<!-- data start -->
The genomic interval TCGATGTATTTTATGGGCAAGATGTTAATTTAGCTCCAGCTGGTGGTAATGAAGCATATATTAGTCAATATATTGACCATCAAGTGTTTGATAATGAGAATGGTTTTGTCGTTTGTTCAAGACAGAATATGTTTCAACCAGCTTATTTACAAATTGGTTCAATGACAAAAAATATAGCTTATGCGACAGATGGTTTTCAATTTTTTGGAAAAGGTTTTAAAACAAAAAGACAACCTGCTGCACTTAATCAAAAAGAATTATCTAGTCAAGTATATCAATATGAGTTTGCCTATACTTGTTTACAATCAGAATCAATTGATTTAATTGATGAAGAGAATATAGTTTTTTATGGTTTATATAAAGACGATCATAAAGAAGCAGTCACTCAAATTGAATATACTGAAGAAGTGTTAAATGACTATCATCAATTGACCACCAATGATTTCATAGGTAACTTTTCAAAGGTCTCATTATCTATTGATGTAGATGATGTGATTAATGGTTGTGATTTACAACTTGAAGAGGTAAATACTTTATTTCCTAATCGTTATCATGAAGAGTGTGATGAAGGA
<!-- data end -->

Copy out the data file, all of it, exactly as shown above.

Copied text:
The genomic interval TCGATGTATTTTATGGGCAAGATGTTAATTTAGCTCCAGCTGGTGGTAATGAAGCATATATTAGTCAATATATTGACCATCAAGTGTTTGATAATGAGAATGGTTTTGTCGTTTGTTCAAGACAGAATATGTTTCAACCAGCTTATTTACAAATTGGTTCAATGACAAAAAATATAGCTTATGCGACAGATGGTTTTCAATTTTTTGGAAAAGGTTTTAAAACAAAAAGACAACCTGCTGCACTTAATCAAAAAGAATTATCTAGTCAAGTATATCAATATGAGTTTGCCTATACTTGTTTACAATCAGAATCAATTGATTTAATTGATGAAGAGAATATAGTTTTTTATGGTTTATATAAAGACGATCATAAAGAAGCAGTCACTCAAATTGAATATACTGAAGAAGTGTTAAATGACTATCATCAATTGACCACCAATGATTTCATAGGTAACTTTTCAAAGGTCTCATTATCTATTGATGTAGATGATGTGATTAATGGTTGTGATTTACAACTTGAAGAGGTAAATACTTTATTTCCTAATCGTTATCATGAAGAGTGTGATGAAGGA